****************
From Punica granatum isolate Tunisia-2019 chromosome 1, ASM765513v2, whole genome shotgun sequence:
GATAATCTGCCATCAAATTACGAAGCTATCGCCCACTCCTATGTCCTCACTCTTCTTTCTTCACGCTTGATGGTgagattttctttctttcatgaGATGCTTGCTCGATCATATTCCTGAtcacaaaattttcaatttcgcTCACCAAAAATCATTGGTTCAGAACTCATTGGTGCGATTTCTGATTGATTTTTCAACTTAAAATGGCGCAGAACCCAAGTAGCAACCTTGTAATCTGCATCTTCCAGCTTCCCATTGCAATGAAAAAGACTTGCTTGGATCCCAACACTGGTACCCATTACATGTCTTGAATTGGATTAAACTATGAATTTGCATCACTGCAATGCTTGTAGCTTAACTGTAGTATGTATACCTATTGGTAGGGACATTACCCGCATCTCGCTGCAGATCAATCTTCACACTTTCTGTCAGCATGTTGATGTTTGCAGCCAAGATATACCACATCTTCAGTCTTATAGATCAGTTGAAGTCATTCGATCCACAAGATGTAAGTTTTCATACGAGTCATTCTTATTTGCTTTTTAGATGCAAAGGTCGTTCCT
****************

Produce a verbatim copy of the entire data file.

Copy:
From Punica granatum isolate Tunisia-2019 chromosome 1, ASM765513v2, whole genome shotgun sequence:
GATAATCTGCCATCAAATTACGAAGCTATCGCCCACTCCTATGTCCTCACTCTTCTTTCTTCACGCTTGATGGTgagattttctttctttcatgaGATGCTTGCTCGATCATATTCCTGAtcacaaaattttcaatttcgcTCACCAAAAATCATTGGTTCAGAACTCATTGGTGCGATTTCTGATTGATTTTTCAACTTAAAATGGCGCAGAACCCAAGTAGCAACCTTGTAATCTGCATCTTCCAGCTTCCCATTGCAATGAAAAAGACTTGCTTGGATCCCAACACTGGTACCCATTACATGTCTTGAATTGGATTAAACTATGAATTTGCATCACTGCAATGCTTGTAGCTTAACTGTAGTATGTATACCTATTGGTAGGGACATTACCCGCATCTCGCTGCAGATCAATCTTCACACTTTCTGTCAGCATGTTGATGTTTGCAGCCAAGATATACCACATCTTCAGTCTTATAGATCAGTTGAAGTCATTCGATCCACAAGATGTAAGTTTTCATACGAGTCATTCTTATTTGCTTTTTAGATGCAAAGGTCGTTCCT